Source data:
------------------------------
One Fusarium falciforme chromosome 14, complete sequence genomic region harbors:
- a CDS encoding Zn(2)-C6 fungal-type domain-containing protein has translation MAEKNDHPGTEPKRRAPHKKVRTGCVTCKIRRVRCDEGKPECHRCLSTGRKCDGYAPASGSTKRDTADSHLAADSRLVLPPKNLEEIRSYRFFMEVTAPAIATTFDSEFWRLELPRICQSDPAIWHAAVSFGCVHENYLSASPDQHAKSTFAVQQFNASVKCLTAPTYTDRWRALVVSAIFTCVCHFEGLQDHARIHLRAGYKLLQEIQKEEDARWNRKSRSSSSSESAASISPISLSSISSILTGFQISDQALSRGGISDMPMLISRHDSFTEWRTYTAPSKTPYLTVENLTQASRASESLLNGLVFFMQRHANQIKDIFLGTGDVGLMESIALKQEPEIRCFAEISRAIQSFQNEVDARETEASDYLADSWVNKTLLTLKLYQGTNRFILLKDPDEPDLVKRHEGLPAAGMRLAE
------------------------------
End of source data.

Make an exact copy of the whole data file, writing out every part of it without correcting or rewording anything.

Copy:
One Fusarium falciforme chromosome 14, complete sequence genomic region harbors:
- a CDS encoding Zn(2)-C6 fungal-type domain-containing protein has translation MAEKNDHPGTEPKRRAPHKKVRTGCVTCKIRRVRCDEGKPECHRCLSTGRKCDGYAPASGSTKRDTADSHLAADSRLVLPPKNLEEIRSYRFFMEVTAPAIATTFDSEFWRLELPRICQSDPAIWHAAVSFGCVHENYLSASPDQHAKSTFAVQQFNASVKCLTAPTYTDRWRALVVSAIFTCVCHFEGLQDHARIHLRAGYKLLQEIQKEEDARWNRKSRSSSSSESAASISPISLSSISSILTGFQISDQALSRGGISDMPMLISRHDSFTEWRTYTAPSKTPYLTVENLTQASRASESLLNGLVFFMQRHANQIKDIFLGTGDVGLMESIALKQEPEIRCFAEISRAIQSFQNEVDARETEASDYLADSWVNKTLLTLKLYQGTNRFILLKDPDEPDLVKRHEGLPAAGMRLAE